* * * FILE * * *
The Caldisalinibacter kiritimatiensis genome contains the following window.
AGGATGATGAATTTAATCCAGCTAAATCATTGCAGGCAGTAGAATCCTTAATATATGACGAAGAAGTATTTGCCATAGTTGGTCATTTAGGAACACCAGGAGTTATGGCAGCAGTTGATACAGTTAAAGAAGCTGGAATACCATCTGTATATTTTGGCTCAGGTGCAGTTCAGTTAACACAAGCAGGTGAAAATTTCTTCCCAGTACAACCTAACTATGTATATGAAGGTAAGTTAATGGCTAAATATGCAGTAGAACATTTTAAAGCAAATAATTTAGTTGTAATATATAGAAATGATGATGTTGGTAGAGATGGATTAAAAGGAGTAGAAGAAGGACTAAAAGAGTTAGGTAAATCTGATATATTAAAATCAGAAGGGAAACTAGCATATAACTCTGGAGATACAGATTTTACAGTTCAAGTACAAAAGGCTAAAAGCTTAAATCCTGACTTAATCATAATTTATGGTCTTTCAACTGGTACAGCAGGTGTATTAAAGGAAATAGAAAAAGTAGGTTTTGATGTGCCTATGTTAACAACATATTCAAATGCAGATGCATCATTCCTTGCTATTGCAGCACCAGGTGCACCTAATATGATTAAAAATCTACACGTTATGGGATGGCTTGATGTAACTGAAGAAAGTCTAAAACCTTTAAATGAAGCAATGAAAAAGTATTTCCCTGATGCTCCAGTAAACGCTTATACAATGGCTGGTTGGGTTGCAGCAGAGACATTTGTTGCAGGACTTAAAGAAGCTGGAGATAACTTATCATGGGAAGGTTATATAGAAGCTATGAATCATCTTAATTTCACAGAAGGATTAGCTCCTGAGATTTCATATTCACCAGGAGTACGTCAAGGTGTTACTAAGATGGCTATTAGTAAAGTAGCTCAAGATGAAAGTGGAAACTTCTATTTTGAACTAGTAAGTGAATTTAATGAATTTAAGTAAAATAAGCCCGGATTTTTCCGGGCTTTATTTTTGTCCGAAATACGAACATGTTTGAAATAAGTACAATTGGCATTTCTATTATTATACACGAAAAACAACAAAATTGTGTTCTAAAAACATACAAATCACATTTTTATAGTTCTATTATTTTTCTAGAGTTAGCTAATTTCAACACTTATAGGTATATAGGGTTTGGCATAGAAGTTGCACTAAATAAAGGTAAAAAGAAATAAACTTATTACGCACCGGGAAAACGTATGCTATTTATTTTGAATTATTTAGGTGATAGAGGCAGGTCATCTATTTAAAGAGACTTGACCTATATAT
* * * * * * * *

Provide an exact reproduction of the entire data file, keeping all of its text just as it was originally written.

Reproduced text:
The Caldisalinibacter kiritimatiensis genome contains the following window.
AGGATGATGAATTTAATCCAGCTAAATCATTGCAGGCAGTAGAATCCTTAATATATGACGAAGAAGTATTTGCCATAGTTGGTCATTTAGGAACACCAGGAGTTATGGCAGCAGTTGATACAGTTAAAGAAGCTGGAATACCATCTGTATATTTTGGCTCAGGTGCAGTTCAGTTAACACAAGCAGGTGAAAATTTCTTCCCAGTACAACCTAACTATGTATATGAAGGTAAGTTAATGGCTAAATATGCAGTAGAACATTTTAAAGCAAATAATTTAGTTGTAATATATAGAAATGATGATGTTGGTAGAGATGGATTAAAAGGAGTAGAAGAAGGACTAAAAGAGTTAGGTAAATCTGATATATTAAAATCAGAAGGGAAACTAGCATATAACTCTGGAGATACAGATTTTACAGTTCAAGTACAAAAGGCTAAAAGCTTAAATCCTGACTTAATCATAATTTATGGTCTTTCAACTGGTACAGCAGGTGTATTAAAGGAAATAGAAAAAGTAGGTTTTGATGTGCCTATGTTAACAACATATTCAAATGCAGATGCATCATTCCTTGCTATTGCAGCACCAGGTGCACCTAATATGATTAAAAATCTACACGTTATGGGATGGCTTGATGTAACTGAAGAAAGTCTAAAACCTTTAAATGAAGCAATGAAAAAGTATTTCCCTGATGCTCCAGTAAACGCTTATACAATGGCTGGTTGGGTTGCAGCAGAGACATTTGTTGCAGGACTTAAAGAAGCTGGAGATAACTTATCATGGGAAGGTTATATAGAAGCTATGAATCATCTTAATTTCACAGAAGGATTAGCTCCTGAGATTTCATATTCACCAGGAGTACGTCAAGGTGTTACTAAGATGGCTATTAGTAAAGTAGCTCAAGATGAAAGTGGAAACTTCTATTTTGAACTAGTAAGTGAATTTAATGAATTTAAGTAAAATAAGCCCGGATTTTTCCGGGCTTTATTTTTGTCCGAAATACGAACATGTTTGAAATAAGTACAATTGGCATTTCTATTATTATACACGAAAAACAACAAAATTGTGTTCTAAAAACATACAAATCACATTTTTATAGTTCTATTATTTTTCTAGAGTTAGCTAATTTCAACACTTATAGGTATATAGGGTTTGGCATAGAAGTTGCACTAAATAAAGGTAAAAAGAAATAAACTTATTACGCACCGGGAAAACGTATGCTATTTATTTTGAATTATTTAGGTGATAGAGGCAGGTCATCTATTTAAAGAGACTTGACCTATATAT